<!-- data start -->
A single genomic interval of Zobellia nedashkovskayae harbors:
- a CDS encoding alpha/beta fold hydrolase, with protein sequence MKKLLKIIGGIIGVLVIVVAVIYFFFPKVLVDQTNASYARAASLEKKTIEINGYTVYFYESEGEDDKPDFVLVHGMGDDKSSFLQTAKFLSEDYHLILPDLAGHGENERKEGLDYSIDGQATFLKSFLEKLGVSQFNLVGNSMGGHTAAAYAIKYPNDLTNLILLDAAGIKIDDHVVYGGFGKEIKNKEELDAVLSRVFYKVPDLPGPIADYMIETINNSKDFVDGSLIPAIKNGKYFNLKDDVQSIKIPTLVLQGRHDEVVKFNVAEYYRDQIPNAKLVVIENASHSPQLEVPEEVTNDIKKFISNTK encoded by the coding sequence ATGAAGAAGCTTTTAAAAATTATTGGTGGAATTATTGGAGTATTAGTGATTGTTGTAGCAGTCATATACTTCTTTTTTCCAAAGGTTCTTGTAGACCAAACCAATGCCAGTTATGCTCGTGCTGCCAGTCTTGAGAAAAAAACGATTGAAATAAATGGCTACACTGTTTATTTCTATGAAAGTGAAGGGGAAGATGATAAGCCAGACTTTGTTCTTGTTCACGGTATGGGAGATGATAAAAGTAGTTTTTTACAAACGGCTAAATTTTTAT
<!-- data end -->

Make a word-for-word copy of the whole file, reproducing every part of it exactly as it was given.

A single genomic interval of Zobellia nedashkovskayae harbors:
- a CDS encoding alpha/beta fold hydrolase, with protein sequence MKKLLKIIGGIIGVLVIVVAVIYFFFPKVLVDQTNASYARAASLEKKTIEINGYTVYFYESEGEDDKPDFVLVHGMGDDKSSFLQTAKFLSEDYHLILPDLAGHGENERKEGLDYSIDGQATFLKSFLEKLGVSQFNLVGNSMGGHTAAAYAIKYPNDLTNLILLDAAGIKIDDHVVYGGFGKEIKNKEELDAVLSRVFYKVPDLPGPIADYMIETINNSKDFVDGSLIPAIKNGKYFNLKDDVQSIKIPTLVLQGRHDEVVKFNVAEYYRDQIPNAKLVVIENASHSPQLEVPEEVTNDIKKFISNTK encoded by the coding sequence ATGAAGAAGCTTTTAAAAATTATTGGTGGAATTATTGGAGTATTAGTGATTGTTGTAGCAGTCATATACTTCTTTTTTCCAAAGGTTCTTGTAGACCAAACCAATGCCAGTTATGCTCGTGCTGCCAGTCTTGAGAAAAAAACGATTGAAATAAATGGCTACACTGTTTATTTCTATGAAAGTGAAGGGGAAGATGATAAGCCAGACTTTGTTCTTGTTCACGGTATGGGAGATGATAAAAGTAGTTTTTTACAAACGGCTAAATTTTTAT